Referring now more particularly to FIGS. 2 and 3, there is seen the foot or horizontal base member of our pedestal 21 equipped with countersunk holes 22 for fastening base member 21 to the top of deck 2. The pivot pin of our invention comprises a screw portion 23 and a journal portion 25. Nut 24 serves to secure the pivot pin to the deck 2 by fastening on screw portion 23 as shown. The journal section 23 is equipped with a vertical bearing member 26. Swivel block 31 is rotatably mounted on journal section 25 through bearing 26 described above. A thrust bearing 27 which is preferably of the ball type serves to carry swivel block 31 on to base member 21.
Positioned on opposite sides of swivel block 31 are arm pivots 30 which serve to hold side arms 32 and permit them to rotate in a vertical plane. The side arms 32 in turn serve to hold the forward end of jib boom 4 and screw holes 33 are provided for this purpose. Rotation between side arms 32 and pivots 30 is facilitated by bearings 34 which is held in position on the pivot by cap screw 35. The entire assembly is held in position by acron nut 29 acting on screw 28 which forms a part of our pivot pin.
Bearings 26 and 34 are of the anti-friction type and we have discovered that needle bearings serve our purpose best. These may be conventional hard steel bearings as are available commercially or when desired, we may employ stainless steel bearings for this purpose.
It should now be evident to those skilled in the art that while we have disclosed a rugged as well as flexible construction for our device, it is readily removable when it is desired to eliminate the jib as discussed above. This is easily accomplished by merely loosening nut 24 on threaded section 23 and lifting all but base member 21 off of deck 2. The hole in the center of base plate 21 may be plugged up to prevent shipping in of water by means of any suitable plug. We have found that a neoprene plug is most suitable for this purpose. The jib may then be stowed away and the boat operated without it. When it is desired to use the jib again the plug is removed and the steps described above are repeated in reverse order.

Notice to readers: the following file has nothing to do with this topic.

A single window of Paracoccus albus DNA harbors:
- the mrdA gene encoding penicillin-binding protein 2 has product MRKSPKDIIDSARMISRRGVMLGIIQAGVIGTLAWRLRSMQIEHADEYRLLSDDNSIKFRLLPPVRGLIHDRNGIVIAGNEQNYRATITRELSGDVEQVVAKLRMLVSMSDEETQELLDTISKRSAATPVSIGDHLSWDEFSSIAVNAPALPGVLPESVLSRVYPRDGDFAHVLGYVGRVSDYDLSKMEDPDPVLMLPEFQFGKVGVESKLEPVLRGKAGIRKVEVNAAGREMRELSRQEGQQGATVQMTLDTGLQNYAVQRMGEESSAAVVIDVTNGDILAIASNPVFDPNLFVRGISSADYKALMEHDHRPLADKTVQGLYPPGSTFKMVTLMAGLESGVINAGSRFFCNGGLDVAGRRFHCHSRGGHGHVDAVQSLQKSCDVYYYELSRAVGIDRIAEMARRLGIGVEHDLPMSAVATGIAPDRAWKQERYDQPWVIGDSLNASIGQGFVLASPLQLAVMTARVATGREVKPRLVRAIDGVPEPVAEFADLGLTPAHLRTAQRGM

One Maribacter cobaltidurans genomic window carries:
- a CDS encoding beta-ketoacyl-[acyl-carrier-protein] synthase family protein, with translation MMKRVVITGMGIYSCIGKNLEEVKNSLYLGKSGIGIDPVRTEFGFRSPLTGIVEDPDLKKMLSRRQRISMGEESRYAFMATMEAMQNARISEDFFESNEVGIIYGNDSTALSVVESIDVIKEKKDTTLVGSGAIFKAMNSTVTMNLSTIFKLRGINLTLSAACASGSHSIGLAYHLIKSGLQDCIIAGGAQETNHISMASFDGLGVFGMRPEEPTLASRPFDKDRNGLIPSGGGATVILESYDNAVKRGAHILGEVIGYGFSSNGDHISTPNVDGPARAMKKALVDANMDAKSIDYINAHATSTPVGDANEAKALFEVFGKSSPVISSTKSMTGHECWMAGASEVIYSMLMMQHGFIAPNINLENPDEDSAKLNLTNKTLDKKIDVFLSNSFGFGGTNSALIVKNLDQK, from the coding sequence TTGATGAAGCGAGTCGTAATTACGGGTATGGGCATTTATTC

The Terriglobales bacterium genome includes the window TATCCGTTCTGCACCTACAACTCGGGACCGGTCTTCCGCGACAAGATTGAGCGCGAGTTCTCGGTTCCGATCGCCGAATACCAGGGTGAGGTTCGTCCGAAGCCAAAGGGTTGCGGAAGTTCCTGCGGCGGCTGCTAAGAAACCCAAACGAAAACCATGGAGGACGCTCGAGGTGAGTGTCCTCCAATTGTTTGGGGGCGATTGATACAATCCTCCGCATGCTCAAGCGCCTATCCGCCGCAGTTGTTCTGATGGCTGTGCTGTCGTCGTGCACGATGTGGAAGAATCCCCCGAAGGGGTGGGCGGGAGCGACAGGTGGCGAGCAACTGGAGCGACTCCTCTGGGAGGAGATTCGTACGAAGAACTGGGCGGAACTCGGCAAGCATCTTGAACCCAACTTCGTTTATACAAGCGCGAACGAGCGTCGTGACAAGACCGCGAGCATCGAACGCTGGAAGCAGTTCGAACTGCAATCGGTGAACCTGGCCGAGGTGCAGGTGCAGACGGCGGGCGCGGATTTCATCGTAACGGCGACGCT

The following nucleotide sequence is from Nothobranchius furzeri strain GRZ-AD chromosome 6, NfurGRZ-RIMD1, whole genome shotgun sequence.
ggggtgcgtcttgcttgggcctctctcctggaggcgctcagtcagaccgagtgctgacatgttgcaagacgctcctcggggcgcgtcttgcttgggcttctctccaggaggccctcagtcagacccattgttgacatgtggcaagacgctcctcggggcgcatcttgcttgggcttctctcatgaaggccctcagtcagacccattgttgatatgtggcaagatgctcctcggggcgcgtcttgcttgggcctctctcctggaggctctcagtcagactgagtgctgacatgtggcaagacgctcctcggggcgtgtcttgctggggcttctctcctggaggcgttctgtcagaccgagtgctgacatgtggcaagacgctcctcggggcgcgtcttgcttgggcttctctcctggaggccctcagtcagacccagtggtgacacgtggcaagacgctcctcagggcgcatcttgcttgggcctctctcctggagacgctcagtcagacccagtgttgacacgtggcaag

The pivots 30 must, of course, be in axial alignment and we have discovered that unusual and unexpected results in the way of ease of motion of the jib boom are obtained when the axis of these intersect the vertical bearing 26 through its horizontal center of gravity or centroid or slightly below it. With this arrangement we have discovered that a condition of dynamic equilibrium is at tained and that motion of boom 4 in a vertical or in a horizontal plane or simultaneously in both is obtained with very great ease regardless of wind pressures, direction of travel of the boat or relative position of jib 3.
3 e While we have described a preferred embodiment of our invention, we do not limit ourselves to the disclosure made herein except as we do so in the claims which follow.
' 1. A device for operating the jib boom of a sailboat comprising:
a horizontal base member;
means for fastening said base member to the deck of said boat;
a vertical pin member passing through said base member and said deck;
means for fastening said pin member to said deck;
a swivel block rotatably mounted on said pin member;
a vertical thrust bearing interposed between said swivel block and said base member;
a pair of horizontal pins positioned on opposite sides of said swivel block in axial alignment with each other;
a pair of parallel plates rotatably mounted on said horizontal pins;
4 means for fastening said plates to boom.
2. The device of claim 1 in which the axis of said horizontal pins intersects said swivel block at a point slightly below its centroid.
3. The device of claim 1 in which said swivel block is rotatably mounted on said pin member and said parallel plates are rotatably mounted on said horizontal pins respectively by means of anti-friction bearings.
4. The device of claim 3 in which said anti-friction bearings comprise needle bearings.
References Cited UNITED STATES PATENTS 3,310,017 3/1967 Dyer 1l498 MILTON BUCHLER, Primary Examiner.
2 T. M. BLIX, Assistant Examiner.
one end of said jib